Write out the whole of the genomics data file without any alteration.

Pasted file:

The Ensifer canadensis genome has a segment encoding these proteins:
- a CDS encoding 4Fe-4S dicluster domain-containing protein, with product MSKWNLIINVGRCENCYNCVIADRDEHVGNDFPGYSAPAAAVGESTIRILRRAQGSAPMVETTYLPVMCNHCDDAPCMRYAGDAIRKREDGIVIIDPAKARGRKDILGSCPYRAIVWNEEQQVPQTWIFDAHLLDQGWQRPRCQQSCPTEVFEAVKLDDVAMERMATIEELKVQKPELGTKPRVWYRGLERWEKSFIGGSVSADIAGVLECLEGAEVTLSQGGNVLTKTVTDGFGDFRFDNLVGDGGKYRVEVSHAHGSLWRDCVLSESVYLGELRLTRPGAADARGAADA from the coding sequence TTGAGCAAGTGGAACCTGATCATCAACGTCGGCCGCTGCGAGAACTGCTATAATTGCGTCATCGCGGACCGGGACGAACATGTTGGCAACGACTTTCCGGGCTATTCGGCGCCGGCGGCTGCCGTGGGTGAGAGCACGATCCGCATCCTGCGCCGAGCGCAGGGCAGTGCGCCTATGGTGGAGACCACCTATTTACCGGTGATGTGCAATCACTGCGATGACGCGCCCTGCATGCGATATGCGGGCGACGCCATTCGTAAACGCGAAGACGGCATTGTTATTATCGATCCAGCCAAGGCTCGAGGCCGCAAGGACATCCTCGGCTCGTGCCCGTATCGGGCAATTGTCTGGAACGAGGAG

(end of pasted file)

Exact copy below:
The Ensifer canadensis genome has a segment encoding these proteins:
- a CDS encoding 4Fe-4S dicluster domain-containing protein, with product MSKWNLIINVGRCENCYNCVIADRDEHVGNDFPGYSAPAAAVGESTIRILRRAQGSAPMVETTYLPVMCNHCDDAPCMRYAGDAIRKREDGIVIIDPAKARGRKDILGSCPYRAIVWNEEQQVPQTWIFDAHLLDQGWQRPRCQQSCPTEVFEAVKLDDVAMERMATIEELKVQKPELGTKPRVWYRGLERWEKSFIGGSVSADIAGVLECLEGAEVTLSQGGNVLTKTVTDGFGDFRFDNLVGDGGKYRVEVSHAHGSLWRDCVLSESVYLGELRLTRPGAADARGAADA from the coding sequence TTGAGCAAGTGGAACCTGATCATCAACGTCGGCCGCTGCGAGAACTGCTATAATTGCGTCATCGCGGACCGGGACGAACATGTTGGCAACGACTTTCCGGGCTATTCGGCGCCGGCGGCTGCCGTGGGTGAGAGCACGATCCGCATCCTGCGCCGAGCGCAGGGCAGTGCGCCTATGGTGGAGACCACCTATTTACCGGTGATGTGCAATCACTGCGATGACGCGCCCTGCATGCGATATGCGGGCGACGCCATTCGTAAACGCGAAGACGGCATTGTTATTATCGATCCAGCCAAGGCTCGAGGCCGCAAGGACATCCTCGGCTCGTGCCCGTATCGGGCAATTGTCTGGAACGAGGAG